Re: Collection invites a range of historians, curators, and artists to respond to the artworks in our collection through approachable texts.
Spanish-born Mexican sculptor Marta Palau was celebrated for her feminist and conceptual reclamation of techniques oft-dismissed as women’s work. In memory of the artist, who passed away in August 2022, curator Anna Burckhardt reflects on Palau’s artistic development and the symbolic and spiritual significance of her materials.
Marta Palau’s expansive body of work—like the sacred maguey plants that produce some of her most cherished fibers—is firmly rooted in Mexico. Her commitment to the material culture of her adoptive country informed her long-standing devotion to the relationship between what grows from the earth and spirituality. This particular, perhaps mythical, approach to regional materials also paradoxically spared her from comparisons to her generation’s so-called “fiber artists,” a term that has often been used by art historians since the 1960s to designate the work of mostly women artists who engage with textiles in various forms. 1
Born in Spain in 1939, Palau emigrated to Tijuana with her family in 1940 after the dissolution of the Second Spanish Republic and General Francisco Franco’s rise to power. She studied painting and sculpture at the Escuela Nacional de Pintura, Escultura y Grabado “La Esmeralda” in Mexico City before returning to Spain in the late 1960s, determined to learn about textiles from Josep Grau-Garriga. She had developed an interest in fiber and tapestry prior to her cross-continental move, experimenting with sarapes, rectangular wool blankets woven by hand or by machine in a variety of colors and motifs, and traditionally worn by men in Mexico. A design typology that comprises many different variations and materials and is not limited to a specific weaving technique, sarapes might have proven too ambiguous for Palau—their materiality too detached from their context and their construction too simple. 2 By contrast, Grau-Garriga’s practice strove to highlight the inherent meaning and expressive quality of materials, often mixing wool with humble fibers such as jute or hemp and interweaving plastic cords and pieces of used clothing to create distinctive textures. Grau-Garriga was inspired by traditional tapestries—especially the medieval ones seen in the churches of his native Catalonia—but he questioned the established approaches to weaving, seeking to expand on what he believed to be the overly rigid interplay of warp and weft in traditional loom weaving. He experimented with the three-dimensional possibilities of tapestry, creating textural wall hangings that are often characterized as sculptural.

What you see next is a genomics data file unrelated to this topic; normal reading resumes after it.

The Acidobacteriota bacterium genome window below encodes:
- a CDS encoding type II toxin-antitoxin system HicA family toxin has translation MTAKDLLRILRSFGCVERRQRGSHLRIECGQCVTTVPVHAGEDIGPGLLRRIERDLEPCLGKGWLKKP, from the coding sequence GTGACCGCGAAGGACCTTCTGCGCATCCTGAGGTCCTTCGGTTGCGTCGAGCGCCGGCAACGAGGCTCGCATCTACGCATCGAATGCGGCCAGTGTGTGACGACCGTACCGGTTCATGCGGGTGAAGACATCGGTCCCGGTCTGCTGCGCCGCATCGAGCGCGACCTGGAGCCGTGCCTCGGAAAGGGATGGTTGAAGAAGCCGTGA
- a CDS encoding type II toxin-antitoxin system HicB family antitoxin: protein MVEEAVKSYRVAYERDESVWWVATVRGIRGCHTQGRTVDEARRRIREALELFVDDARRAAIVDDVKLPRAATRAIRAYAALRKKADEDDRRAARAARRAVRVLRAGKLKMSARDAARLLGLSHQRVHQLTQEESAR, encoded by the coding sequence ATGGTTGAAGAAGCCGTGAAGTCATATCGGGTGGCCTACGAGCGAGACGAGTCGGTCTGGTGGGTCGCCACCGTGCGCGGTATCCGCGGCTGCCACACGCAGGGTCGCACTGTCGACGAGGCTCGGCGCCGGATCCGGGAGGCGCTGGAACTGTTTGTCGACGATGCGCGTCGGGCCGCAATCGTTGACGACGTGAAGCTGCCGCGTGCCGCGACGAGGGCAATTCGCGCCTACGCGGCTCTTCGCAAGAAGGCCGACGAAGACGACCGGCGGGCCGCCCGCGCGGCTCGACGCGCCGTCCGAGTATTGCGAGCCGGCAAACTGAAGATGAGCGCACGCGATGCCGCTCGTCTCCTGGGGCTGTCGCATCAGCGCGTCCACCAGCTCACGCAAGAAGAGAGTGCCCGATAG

Palau took up this mantle, fully embracing textiles and fiber without the constraints of the loom. 3 Like Grau, she removed tapestry from the wall, experimented with materials, and heightened the sculptural and architectural capabilities of the medium. It is worth noting that this sculptural treatment was also employed by other women artists such as Sheila Hicks and Magdalena Abakanowicz, whose practices, unlike those of Grau and Palau, have frequently been analyzed through the marginalizing lens of “craft.” Upon her return to Mexico, Palau united these formal concerns with artisanal practices from Tijuana like palm weaving and basketry, incorporating humble local materials such as plant fibers. In contrast to Hicks, whose own interest in the textile traditions of Mexico stemmed from their technical sophistication and was particularly drawn to the backstrap loom, 4 Palau’s work has been called “anti-technological” by art critic Rita Eder. “Her impatience with technical rules gives her work an electric quality, a sensation of immediacy that excludes preconceived feelings,” she has written. 5 The artist intuitively knotted, tied, cut, embroidered, and stitched her materials, heightening the textural beauty and malleability of mundane and easily accessible fibers in a ritualistic process that established a spiritual relationship between the artist, her material, and by extension, the earth from which it was taken.